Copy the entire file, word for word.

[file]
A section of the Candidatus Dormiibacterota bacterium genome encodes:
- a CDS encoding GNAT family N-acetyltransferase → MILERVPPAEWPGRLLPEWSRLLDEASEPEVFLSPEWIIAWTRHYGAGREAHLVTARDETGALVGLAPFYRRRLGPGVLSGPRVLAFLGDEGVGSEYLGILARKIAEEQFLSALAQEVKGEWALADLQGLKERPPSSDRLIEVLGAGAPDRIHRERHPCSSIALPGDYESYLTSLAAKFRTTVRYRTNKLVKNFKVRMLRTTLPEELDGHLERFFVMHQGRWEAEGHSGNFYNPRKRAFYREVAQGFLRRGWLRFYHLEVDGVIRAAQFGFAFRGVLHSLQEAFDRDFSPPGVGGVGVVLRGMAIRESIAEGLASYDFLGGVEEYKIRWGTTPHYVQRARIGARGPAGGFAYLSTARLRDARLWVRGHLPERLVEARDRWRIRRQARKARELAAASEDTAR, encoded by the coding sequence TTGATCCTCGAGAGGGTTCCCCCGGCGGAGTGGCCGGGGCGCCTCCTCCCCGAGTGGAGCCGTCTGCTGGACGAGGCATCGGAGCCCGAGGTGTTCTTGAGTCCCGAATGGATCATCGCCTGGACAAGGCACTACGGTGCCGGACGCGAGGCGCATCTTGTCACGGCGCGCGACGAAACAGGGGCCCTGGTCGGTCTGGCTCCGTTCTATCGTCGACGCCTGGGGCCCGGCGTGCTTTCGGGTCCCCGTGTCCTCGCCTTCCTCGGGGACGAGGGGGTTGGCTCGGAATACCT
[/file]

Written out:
A section of the Candidatus Dormiibacterota bacterium genome encodes:
- a CDS encoding GNAT family N-acetyltransferase → MILERVPPAEWPGRLLPEWSRLLDEASEPEVFLSPEWIIAWTRHYGAGREAHLVTARDETGALVGLAPFYRRRLGPGVLSGPRVLAFLGDEGVGSEYLGILARKIAEEQFLSALAQEVKGEWALADLQGLKERPPSSDRLIEVLGAGAPDRIHRERHPCSSIALPGDYESYLTSLAAKFRTTVRYRTNKLVKNFKVRMLRTTLPEELDGHLERFFVMHQGRWEAEGHSGNFYNPRKRAFYREVAQGFLRRGWLRFYHLEVDGVIRAAQFGFAFRGVLHSLQEAFDRDFSPPGVGGVGVVLRGMAIRESIAEGLASYDFLGGVEEYKIRWGTTPHYVQRARIGARGPAGGFAYLSTARLRDARLWVRGHLPERLVEARDRWRIRRQARKARELAAASEDTAR, encoded by the coding sequence TTGATCCTCGAGAGGGTTCCCCCGGCGGAGTGGCCGGGGCGCCTCCTCCCCGAGTGGAGCCGTCTGCTGGACGAGGCATCGGAGCCCGAGGTGTTCTTGAGTCCCGAATGGATCATCGCCTGGACAAGGCACTACGGTGCCGGACGCGAGGCGCATCTTGTCACGGCGCGCGACGAAACAGGGGCCCTGGTCGGTCTGGCTCCGTTCTATCGTCGACGCCTGGGGCCCGGCGTGCTTTCGGGTCCCCGTGTCCTCGCCTTCCTCGGGGACGAGGGGGTTGGCTCGGAATACCT